Immigration imperils U.S. environmentSteve Weinberg's...

LETTERS

November 22, 1996

Immigration imperils U.S. environment

Steve Weinberg's Perspective article of Nov. 10 fails to recognize the immoral impact of uncontrolled immigration, and indeed population growth, on what is left of wildlife and the rest of creation in the United States.

Of course, America cannot just treat the symptom and close the doors; we must put most of our energy into eliminating the problems that lead people to decide to emigrate. And we must work for a more equitable standard of living throughout the world.

But we also have a moral responsibility of stewardship to the creation here which we were entrusted to protect.

And we will forsake this responsibility if we allow foreign governments a convenient excuse for not taking the politically difficult steps needed to mitigate their people's desire to emigrate.

In order to preserve the small fraction of the creation left, we must take a balanced approach and reduce, not eliminate, our high levels of immigration.

$Robert Bloksberg-Fireovid

Towson

Confirmation is more than a party

The conclusion of Susan Reimer in her Nov. 10 column, ''Guiding a child toward a leap of faith,'' prompts this letter. I agree that confirmation won't resolve her son's internal debate regarding religion.

However, I heartily disagree that confirmation is ''merely a bon voyage party.''

Confirmation is the ritual by which the Catholic church receives an individual's lifetime commitment to its belief system. As such, confirmation is a hefty decision for anyone to make, let alone a teen-ager.

I applaud Joe Reimer's questioning, and I encourage further critical thinking on his part regarding confirmation. I hope he doesn't just go through the ritual because it's expected or to please his relatives.

rgie M. O'Shea

Catonsville

Farrakhan fails to recant or atone

I'm afraid Gregory Kane (column, Nov. 20) just doesn't get it.

It's well and good to be moved by a person's account of their own spiritual journey. In an age in which people are recognizing the need for personal meaning in life, I do my best to aid them in their search and rejoice in their discoveries.

But within the tradition from which I teach, deeds say far more than words.

Louis Farrakhan's confessions regarding his personal life and the forgiveness evinced by his lieutenants are only a nice beginning.

They hardly constitute a change in outlook which would justify placing responsibility for reconciliation with the leader of the Nation of Islam in the hands of the Jewish community, as Mr. Kane seems to do in the final paragraph of his column.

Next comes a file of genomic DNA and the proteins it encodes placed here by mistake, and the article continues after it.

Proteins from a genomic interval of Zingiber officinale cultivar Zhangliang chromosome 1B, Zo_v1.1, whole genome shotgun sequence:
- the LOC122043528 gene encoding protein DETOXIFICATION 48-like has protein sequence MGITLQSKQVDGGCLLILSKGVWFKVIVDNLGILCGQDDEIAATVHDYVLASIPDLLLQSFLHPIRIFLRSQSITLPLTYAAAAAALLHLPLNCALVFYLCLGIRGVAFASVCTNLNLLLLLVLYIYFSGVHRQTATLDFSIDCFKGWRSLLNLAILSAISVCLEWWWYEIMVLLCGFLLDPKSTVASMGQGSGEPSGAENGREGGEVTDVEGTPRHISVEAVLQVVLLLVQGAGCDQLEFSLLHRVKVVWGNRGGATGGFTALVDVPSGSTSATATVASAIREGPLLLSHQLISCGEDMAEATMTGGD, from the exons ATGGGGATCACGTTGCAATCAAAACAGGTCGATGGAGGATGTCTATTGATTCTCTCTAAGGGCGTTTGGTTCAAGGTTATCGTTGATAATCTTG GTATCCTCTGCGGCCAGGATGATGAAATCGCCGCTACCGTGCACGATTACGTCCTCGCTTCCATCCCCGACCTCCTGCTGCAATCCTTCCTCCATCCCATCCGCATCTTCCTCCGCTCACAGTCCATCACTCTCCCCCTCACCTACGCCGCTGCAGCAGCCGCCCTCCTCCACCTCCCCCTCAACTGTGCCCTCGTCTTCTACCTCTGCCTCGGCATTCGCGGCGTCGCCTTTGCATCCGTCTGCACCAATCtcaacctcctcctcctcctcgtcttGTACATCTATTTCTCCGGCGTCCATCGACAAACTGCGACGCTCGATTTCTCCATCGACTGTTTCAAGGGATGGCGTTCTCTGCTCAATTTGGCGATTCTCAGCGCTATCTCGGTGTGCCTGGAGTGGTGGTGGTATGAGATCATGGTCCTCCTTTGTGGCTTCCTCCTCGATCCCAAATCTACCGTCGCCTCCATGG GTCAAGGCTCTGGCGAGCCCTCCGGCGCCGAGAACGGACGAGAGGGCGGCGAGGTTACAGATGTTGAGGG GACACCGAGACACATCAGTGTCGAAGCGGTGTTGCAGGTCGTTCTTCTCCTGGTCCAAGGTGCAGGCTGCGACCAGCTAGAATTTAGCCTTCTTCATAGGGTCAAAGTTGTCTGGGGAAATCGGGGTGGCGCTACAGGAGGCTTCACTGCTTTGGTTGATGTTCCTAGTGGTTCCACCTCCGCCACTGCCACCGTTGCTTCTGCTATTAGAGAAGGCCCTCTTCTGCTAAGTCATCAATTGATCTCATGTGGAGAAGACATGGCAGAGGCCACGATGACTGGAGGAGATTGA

I was amused when Mr. Farrakhan adopted a Jewish concept (Yom Kippur -- Day of Atonement) at the beginning of his effort to change his public image. What saddens me is that the adoption should have been so incomplete.

The Jewish concept of atonement is dominated by the idea of teshuvah -- imperfectly translated as ''repentance.'' Enshrined within that idea is the belief that atonement is incomplete until a human being who has harmed another has atoned directly to that other.

In Mr. Farrakhan's failure to recant his inflammatory comments (including the phrases ''gutter religion'' or "dirty religion,'' the distinction between which escapes me) he has failed to atone.

In the face of such failure, it is impossible for the Jewish community to take his call to dialogue seriously.

I am happy for Mr. Farrakhan that he is finding within himself the possibility of forgiveness. The Jewish community possesses that possibility as well.

Perhaps Mr. Farrakhan will acknowledge and atone for the hurt he has caused. Then we will have the opportunity to demonstrate our capacity to forgive, and true dialogue can begin.

Contrary to Mr. Kane's impression, the ball is in Mr. Farrakhan's court.

Rex D. Perlmeter

Baltimore

The writer is rabbi of Baltimore Hebrew Congregation.

Ellen Goodman got it right

Ellen Goodman had it just about right Nov. 19 when she described attempts to legislate a minimum number of inpatient days for mastectomy patients as "protecting access to health care one body part at a time."

That inpatient coverage for radical surgery, particularly of a type that involves significant emotional as well as physical ramifications, is now a subject of public debate is itself a reflection of how benumbed our collective consciousness -- and conscience -- has become.

Where will it all end?

Clearly, nothing short of a single-payer, universal health care nTC system, which combines the best features of the Canadian and Western European systems, will solve the health care crisis in America. But as Goodman noted, we will probably spend years in foolish debate about the relative merits of specific body parts before coming to our senses and scrapping the inequitable and inefficient system now being shoved down our throats.

Howard Bluth

Baltimore

We need to learn to live with deer

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